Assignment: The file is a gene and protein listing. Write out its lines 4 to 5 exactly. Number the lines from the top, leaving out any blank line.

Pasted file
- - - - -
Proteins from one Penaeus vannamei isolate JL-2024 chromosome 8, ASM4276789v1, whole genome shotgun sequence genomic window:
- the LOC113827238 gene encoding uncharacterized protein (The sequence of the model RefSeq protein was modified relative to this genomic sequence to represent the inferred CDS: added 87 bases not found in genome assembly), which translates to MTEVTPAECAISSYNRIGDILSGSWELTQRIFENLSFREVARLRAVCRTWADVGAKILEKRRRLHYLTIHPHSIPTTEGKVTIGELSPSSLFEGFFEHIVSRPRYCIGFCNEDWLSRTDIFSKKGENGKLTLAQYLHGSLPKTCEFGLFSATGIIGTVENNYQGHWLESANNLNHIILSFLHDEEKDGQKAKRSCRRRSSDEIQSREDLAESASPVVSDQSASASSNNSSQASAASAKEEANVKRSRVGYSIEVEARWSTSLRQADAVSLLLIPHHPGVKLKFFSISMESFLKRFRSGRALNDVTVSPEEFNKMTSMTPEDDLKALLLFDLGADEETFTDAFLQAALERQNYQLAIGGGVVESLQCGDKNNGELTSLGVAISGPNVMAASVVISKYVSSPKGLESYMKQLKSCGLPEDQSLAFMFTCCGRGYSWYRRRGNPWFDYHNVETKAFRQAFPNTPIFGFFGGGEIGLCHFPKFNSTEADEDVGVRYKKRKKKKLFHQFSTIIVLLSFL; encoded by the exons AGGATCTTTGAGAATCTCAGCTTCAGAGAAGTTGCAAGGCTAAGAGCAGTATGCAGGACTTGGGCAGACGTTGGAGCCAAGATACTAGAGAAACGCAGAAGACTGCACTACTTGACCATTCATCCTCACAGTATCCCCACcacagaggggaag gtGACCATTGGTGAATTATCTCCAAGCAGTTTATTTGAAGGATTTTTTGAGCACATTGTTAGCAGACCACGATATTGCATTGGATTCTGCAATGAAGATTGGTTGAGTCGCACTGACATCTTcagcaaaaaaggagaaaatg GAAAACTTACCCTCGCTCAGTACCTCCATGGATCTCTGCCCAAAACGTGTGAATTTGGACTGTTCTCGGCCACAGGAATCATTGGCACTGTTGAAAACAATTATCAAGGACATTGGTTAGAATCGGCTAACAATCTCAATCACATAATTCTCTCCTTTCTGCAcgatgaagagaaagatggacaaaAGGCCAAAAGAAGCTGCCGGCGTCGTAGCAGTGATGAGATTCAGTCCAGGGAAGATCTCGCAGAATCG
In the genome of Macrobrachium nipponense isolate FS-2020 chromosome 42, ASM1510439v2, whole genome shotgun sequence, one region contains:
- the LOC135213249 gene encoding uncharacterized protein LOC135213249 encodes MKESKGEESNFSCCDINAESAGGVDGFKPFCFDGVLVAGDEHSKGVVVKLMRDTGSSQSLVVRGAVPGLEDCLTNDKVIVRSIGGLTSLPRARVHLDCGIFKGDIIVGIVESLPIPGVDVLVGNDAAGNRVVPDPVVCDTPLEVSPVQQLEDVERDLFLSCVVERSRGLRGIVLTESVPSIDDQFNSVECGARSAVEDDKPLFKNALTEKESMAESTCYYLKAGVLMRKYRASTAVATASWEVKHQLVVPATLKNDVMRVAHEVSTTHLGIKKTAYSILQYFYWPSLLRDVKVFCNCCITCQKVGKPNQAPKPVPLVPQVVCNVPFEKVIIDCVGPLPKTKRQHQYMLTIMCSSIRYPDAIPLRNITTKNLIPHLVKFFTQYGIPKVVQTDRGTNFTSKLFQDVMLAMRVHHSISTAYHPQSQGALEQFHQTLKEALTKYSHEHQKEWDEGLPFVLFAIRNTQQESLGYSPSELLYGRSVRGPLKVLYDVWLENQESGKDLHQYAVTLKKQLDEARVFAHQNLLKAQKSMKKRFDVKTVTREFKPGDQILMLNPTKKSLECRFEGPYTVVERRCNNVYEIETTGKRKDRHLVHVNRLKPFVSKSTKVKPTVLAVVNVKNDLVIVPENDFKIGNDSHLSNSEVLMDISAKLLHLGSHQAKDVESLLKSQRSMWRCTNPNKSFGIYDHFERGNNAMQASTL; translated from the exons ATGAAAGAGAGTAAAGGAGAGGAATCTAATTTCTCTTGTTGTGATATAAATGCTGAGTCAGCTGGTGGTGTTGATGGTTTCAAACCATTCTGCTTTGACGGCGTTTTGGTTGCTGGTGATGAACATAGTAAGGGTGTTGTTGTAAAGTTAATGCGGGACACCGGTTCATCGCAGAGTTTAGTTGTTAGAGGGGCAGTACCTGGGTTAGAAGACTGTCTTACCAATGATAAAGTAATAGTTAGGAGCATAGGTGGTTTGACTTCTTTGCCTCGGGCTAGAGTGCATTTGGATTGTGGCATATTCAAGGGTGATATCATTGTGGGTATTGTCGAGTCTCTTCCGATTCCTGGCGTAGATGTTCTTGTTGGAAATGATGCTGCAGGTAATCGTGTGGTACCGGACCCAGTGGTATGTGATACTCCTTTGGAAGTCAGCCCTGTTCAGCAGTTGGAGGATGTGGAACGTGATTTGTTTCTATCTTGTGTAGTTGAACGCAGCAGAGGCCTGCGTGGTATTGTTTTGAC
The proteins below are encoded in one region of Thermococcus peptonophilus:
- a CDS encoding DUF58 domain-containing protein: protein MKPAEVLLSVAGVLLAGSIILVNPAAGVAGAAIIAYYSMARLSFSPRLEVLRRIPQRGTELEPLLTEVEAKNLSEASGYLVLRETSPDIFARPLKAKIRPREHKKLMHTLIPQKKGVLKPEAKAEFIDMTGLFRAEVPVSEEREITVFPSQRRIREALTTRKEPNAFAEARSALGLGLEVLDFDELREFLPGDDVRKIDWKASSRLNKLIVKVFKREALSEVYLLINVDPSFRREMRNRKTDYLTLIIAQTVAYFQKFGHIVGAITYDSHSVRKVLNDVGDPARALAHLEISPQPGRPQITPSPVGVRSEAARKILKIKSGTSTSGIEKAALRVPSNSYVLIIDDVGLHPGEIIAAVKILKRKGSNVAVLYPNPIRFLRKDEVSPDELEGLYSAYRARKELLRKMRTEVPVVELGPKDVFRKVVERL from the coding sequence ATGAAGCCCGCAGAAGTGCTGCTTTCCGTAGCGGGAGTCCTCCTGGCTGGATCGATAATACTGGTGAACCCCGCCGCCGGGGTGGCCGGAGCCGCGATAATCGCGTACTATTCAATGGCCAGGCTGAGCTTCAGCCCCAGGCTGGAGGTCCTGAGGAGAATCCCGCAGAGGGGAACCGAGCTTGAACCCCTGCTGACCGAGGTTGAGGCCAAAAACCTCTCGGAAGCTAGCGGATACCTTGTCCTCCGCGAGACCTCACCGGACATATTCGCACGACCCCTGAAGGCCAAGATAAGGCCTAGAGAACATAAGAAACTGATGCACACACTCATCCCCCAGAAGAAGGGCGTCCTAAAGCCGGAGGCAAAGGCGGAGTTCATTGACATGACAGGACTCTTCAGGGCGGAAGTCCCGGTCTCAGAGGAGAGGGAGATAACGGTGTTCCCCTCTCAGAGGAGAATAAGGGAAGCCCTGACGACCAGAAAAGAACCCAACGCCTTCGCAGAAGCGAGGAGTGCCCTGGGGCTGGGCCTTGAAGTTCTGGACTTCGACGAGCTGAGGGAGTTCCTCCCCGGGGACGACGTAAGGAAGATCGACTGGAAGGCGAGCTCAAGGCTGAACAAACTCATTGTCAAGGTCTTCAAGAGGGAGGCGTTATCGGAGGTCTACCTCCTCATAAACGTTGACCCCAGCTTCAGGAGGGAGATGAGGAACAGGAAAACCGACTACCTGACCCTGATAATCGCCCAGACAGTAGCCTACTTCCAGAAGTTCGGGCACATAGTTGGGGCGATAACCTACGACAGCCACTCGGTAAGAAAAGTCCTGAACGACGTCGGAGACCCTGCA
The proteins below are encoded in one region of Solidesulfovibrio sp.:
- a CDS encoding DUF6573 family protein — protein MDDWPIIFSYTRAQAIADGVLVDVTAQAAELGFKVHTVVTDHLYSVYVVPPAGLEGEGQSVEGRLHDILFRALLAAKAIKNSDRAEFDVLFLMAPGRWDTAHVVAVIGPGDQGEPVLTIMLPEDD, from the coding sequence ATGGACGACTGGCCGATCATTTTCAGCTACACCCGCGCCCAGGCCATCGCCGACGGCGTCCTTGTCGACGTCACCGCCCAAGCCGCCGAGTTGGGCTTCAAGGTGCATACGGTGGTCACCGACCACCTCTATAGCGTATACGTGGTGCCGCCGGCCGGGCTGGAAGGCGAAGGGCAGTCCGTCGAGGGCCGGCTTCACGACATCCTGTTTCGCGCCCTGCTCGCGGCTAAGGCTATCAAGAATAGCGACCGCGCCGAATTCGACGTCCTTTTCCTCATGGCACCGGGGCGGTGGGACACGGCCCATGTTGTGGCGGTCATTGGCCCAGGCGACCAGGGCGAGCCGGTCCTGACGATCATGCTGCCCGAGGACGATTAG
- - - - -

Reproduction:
- the LOC135213249 gene encoding uncharacterized protein LOC135213249 encodes MKESKGEESNFSCCDINAESAGGVDGFKPFCFDGVLVAGDEHSKGVVVKLMRDTGSSQSLVVRGAVPGLEDCLTNDKVIVRSIGGLTSLPRARVHLDCGIFKGDIIVGIVESLPIPGVDVLVGNDAAGNRVVPDPVVCDTPLEVSPVQQLEDVERDLFLSCVVERSRGLRGIVLTESVPSIDDQFNSVECGARSAVEDDKPLFKNALTEKESMAESTCYYLKAGVLMRKYRASTAVATASWEVKHQLVVPATLKNDVMRVAHEVSTTHLGIKKTAYSILQYFYWPSLLRDVKVFCNCCITCQKVGKPNQAPKPVPLVPQVVCNVPFEKVIIDCVGPLPKTKRQHQYMLTIMCSSIRYPDAIPLRNITTKNLIPHLVKFFTQYGIPKVVQTDRGTNFTSKLFQDVMLAMRVHHSISTAYHPQSQGALEQFHQTLKEALTKYSHEHQKEWDEGLPFVLFAIRNTQQESLGYSPSELLYGRSVRGPLKVLYDVWLENQESGKDLHQYAVTLKKQLDEARVFAHQNLLKAQKSMKKRFDVKTVTREFKPGDQILMLNPTKKSLECRFEGPYTVVERRCNNVYEIETTGKRKDRHLVHVNRLKPFVSKSTKVKPTVLAVVNVKNDLVIVPENDFKIGNDSHLSNSEVLMDISAKLLHLGSHQAKDVESLLKSQRSMWRCTNPNKSFGIYDHFERGNNAMQASTL; translated from the exons ATGAAAGAGAGTAAAGGAGAGGAATCTAATTTCTCTTGTTGTGATATAAATGCTGAGTCAGCTGGTGGTGTTGATGGTTTCAAACCATTCTGCTTTGACGGCGTTTTGGTTGCTGGTGATGAACATAGTAAGGGTGTTGTTGTAAAGTTAATGCGGGACACCGGTTCATCGCAGAGTTTAGTTGTTAGAGGGGCAGTACCTGGGTTAGAAGACTGTCTTACCAATGATAAAGTAATAGTTAGGAGCATAGGTGGTTTGACTTCTTTGCCTCGGGCTAGAGTGCATTTGGATTGTGGCATATTCAAGGGTGATATCATTGTGGGTATTGTCGAGTCTCTTCCGATTCCTGGCGTAGATGTTCTTGTTGGAAATGATGCTGCAGGTAATCGTGTGGTACCGGACCCAGTGGTATGTGATACTCCTTTGGAAGTCAGCCCTGTTCAGCAGTTGGAGGATGTGGAACGTGATTTGTTTCTATCTTGTGTAGTTGAACGCAGCAGAGGCCTGCGTGGTATTGTTTTGAC
The proteins below are encoded in one region of Thermococcus peptonophilus: